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European Journal of Clinical Pharmacology

, Volume 73, Issue 2, pp 185–195 | Cite as

Effects of ranitidine (antacid), food, and formulation on the pharmacokinetics of fostamatinib: results from five phase I clinical studies

  • Talia Flanagan
  • Paul Martin
  • Michael Gillen
  • David Mathews
  • Eleanor Lisbon
  • Martin Kruusmägi
Pharmacokinetics and Disposition

Abstract

Purpose

Fostamatinib is an orally dosed phosphate prodrug that is cleaved by intestinal alkaline phosphatase to the active metabolite R406. Clinical studies were performed to assess the effect of food and ranitidine on exposure, to support in vitro-in vivo relationships (IVIVR) understanding and formulation transitions and to investigate absolute oral bioavailability.

Methods

A series of in vitro dissolution and clinical pharmacokinetic studies were performed to support the design and introduction of a new formulation, understand the impact of changes in in vitro dissolution on in vivo performance for two fostamatinib formulations, to characterize the effects of food and ranitidine on exposure, and determine the absolute oral bioavailability.

Results

The in vivo performance of fostamatinib was generally insensitive to changes in in vitro dissolution performance, although marked slowing of the dissolution rate did impact exposures. Food and ranitidine had minor effects on R406 exposure that were not considered clinically relevant. The absolute oral bioavailability of fostamatinib was 54.6 %.

Conclusions

The absolute oral bioavailability of fostamatinib was ~55 %. Food and ranitidine had minor effects on R406 exposure. An in vitro dissolution versus clinical performance relationship was determined that supported formulation transitions.

Keywords

Fostamatinib Pharmacokinetics Food effect Ranitidine DDI Absolute bioavailability SYK inhibitor 

Notes

Acknowledgments

We acknowledge Paul Severin at Covance for performing the R406 bioanalytical work.

Compliance with ethical standards

All procedures performed in studies involving human participants were approved by the independent Institutional Review Boards and in accordance with applicable regulatory requirements, Good Clinical Practice guidelines, and ethical principles that have their origins in the Declaration of Helsinki. Informed consent was obtained from all subjects prior to initiation of the studies.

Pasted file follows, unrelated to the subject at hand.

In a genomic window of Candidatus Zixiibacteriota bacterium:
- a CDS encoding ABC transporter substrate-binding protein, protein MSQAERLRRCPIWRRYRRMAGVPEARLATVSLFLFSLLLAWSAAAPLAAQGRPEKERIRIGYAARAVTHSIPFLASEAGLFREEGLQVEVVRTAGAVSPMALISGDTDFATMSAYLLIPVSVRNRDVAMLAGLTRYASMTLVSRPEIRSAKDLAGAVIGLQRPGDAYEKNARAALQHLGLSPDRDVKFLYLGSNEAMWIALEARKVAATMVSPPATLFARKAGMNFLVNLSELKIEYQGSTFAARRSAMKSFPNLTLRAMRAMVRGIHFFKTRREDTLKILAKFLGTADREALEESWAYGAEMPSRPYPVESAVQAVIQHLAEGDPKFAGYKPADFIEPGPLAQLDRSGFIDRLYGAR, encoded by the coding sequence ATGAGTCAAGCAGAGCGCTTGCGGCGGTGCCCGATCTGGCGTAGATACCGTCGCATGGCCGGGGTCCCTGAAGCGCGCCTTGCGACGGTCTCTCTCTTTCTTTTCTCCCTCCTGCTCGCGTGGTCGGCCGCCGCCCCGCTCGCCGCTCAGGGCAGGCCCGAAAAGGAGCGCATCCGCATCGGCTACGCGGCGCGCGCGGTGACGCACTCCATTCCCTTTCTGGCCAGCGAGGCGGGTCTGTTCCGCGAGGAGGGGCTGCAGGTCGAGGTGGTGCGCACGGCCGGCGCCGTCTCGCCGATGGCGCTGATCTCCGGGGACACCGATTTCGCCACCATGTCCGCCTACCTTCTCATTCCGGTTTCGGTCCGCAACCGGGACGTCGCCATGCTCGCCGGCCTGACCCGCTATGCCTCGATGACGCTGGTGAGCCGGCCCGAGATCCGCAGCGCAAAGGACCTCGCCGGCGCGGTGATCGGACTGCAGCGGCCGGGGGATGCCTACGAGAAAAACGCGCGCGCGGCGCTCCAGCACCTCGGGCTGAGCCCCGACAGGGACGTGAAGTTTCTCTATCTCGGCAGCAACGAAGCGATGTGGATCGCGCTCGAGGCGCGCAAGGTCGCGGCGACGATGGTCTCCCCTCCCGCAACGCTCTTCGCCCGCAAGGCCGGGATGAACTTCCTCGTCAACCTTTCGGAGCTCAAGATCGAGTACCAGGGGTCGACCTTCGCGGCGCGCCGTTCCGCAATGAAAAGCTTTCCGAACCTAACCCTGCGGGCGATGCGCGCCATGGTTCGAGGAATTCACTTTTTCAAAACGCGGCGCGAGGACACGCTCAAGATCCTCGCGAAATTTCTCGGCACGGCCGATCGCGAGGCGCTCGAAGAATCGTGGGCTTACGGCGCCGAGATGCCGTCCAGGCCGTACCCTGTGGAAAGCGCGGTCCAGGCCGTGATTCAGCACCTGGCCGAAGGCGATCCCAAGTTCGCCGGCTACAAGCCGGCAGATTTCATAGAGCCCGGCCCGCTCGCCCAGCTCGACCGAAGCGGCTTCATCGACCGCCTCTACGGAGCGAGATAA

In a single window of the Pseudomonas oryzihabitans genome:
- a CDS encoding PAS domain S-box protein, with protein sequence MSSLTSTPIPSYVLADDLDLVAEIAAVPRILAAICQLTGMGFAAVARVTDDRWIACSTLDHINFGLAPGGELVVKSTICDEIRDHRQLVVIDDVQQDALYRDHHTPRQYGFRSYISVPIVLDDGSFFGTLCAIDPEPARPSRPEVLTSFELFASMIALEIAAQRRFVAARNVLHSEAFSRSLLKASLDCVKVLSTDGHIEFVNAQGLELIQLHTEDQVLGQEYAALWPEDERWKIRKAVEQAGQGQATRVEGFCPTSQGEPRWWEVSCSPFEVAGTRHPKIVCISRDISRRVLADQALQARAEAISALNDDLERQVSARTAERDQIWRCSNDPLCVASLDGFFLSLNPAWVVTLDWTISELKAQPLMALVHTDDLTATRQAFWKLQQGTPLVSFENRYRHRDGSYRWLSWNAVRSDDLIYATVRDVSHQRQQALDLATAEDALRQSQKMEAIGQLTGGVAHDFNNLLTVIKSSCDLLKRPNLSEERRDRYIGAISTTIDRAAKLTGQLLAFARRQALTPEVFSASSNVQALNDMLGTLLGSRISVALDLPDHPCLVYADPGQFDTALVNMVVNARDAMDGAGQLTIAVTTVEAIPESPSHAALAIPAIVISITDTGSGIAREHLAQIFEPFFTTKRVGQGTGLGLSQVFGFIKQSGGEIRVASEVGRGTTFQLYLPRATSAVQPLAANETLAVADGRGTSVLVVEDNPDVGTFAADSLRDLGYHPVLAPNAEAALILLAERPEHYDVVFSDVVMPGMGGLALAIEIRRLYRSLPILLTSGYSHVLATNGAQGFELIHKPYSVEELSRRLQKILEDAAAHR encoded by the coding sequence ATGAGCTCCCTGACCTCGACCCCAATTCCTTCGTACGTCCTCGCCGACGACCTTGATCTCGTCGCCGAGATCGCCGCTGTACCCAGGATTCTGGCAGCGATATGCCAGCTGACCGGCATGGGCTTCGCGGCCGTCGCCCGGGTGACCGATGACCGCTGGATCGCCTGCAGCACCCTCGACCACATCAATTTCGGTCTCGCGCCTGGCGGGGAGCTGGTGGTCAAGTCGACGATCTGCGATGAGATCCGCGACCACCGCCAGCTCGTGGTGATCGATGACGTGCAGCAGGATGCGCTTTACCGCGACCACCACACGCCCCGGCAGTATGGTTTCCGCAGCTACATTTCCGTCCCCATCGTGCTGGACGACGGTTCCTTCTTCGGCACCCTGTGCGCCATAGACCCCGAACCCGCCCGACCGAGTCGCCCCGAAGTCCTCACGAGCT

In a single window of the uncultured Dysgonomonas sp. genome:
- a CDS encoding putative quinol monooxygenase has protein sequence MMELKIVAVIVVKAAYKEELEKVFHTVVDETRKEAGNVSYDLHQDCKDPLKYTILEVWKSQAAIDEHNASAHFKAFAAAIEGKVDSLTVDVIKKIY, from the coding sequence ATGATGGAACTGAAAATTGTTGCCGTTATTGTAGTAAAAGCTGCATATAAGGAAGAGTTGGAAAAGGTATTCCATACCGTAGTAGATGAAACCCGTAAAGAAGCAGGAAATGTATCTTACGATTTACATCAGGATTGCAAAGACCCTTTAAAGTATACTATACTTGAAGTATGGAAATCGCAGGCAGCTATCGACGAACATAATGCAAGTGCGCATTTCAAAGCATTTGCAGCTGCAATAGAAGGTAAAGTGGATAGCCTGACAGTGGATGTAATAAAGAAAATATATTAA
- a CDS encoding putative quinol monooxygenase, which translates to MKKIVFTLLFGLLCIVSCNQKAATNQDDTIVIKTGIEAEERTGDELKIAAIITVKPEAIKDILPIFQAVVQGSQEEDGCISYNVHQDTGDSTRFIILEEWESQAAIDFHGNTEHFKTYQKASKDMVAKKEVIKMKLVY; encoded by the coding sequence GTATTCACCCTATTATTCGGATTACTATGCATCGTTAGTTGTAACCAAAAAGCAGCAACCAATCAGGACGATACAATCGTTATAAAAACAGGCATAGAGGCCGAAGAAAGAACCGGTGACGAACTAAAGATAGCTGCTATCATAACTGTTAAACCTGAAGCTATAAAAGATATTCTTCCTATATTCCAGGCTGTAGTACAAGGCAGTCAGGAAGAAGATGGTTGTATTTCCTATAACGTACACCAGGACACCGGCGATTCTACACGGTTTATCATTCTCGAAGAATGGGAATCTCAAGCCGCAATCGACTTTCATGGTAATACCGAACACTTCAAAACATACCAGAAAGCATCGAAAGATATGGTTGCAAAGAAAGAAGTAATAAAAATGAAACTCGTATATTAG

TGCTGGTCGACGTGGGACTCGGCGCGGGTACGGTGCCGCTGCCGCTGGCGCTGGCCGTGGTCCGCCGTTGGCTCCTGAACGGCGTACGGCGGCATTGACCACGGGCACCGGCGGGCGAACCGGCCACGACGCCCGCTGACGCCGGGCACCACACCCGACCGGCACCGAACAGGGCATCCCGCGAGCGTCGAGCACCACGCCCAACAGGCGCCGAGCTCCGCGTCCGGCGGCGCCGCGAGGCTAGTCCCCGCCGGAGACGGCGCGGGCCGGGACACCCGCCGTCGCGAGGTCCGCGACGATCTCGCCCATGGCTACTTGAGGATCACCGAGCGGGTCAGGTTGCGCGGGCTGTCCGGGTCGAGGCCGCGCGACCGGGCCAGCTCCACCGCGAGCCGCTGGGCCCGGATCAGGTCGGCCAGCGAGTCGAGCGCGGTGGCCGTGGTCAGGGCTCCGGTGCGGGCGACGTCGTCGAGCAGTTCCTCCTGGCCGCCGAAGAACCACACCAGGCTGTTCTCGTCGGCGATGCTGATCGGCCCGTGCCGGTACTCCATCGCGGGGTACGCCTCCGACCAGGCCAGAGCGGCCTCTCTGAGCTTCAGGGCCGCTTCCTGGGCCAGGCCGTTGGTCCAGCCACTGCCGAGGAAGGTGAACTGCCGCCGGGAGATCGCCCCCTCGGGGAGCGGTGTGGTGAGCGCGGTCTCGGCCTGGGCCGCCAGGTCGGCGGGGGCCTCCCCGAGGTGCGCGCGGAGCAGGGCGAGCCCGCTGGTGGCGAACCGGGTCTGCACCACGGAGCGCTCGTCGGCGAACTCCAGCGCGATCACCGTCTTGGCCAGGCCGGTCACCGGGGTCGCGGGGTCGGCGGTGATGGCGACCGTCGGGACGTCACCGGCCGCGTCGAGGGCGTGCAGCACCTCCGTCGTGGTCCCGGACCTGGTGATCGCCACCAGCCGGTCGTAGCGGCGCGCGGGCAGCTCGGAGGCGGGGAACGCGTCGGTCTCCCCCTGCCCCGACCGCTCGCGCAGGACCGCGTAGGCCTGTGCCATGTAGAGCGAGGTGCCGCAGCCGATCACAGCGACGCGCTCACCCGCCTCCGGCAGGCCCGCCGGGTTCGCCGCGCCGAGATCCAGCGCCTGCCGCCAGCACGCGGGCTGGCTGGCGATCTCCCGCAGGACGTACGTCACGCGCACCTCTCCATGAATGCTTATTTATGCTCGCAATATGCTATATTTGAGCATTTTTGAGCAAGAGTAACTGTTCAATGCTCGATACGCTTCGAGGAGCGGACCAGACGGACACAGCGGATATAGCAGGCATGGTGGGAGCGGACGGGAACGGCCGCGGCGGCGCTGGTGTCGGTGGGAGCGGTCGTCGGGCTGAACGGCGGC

Conflict of interest

Michael Gillen is an employee of AstraZeneca and hold stocks/shares in the company. Talia Flanagan is an employee of AstraZeneca. David Mathews has no conflicts of interest to declare. Eleanor Lisbon is an employee of Quintiles and holds stock/shares in the company. Martin Kruusmägi and Paul Martin are ex-employees of AstraZeneca and holds stocks/shares in the company.

Authors’ contributions

TF and PM had full access to all of the data in the studies and take responsibility for the integrity of the data and the accuracy of the data analysis. Additionally, TF, PM, and MG were involved with the study concept and design. PM and MG participated in the acquisition of data. Analysis and interpretation of data was carried out by PM and MG. All authors participated in article preparation and provided final approval of the manuscript.

Funding

These studies were sponsored by AstraZeneca.

References

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Copyright information

© Springer-Verlag Berlin Heidelberg 2016

Authors and Affiliations

  • Talia Flanagan
    • 1
  • Paul Martin
    • 2
  • Michael Gillen
    • 3
  • David Mathews
    • 4
  • Eleanor Lisbon
    • 4
  • Martin Kruusmägi
    • 5
  1. 1.AstraZeneca Pharmaceuticals, Alderley ParkCheshireUK
  2. 2.SandozHolzkirchenGermany
  3. 3.AstraZenecaGaithersburgUSA
  4. 4.Quintiles Inc.Overland ParkUSA
  5. 5.LEO PharmaBallerupDenmark

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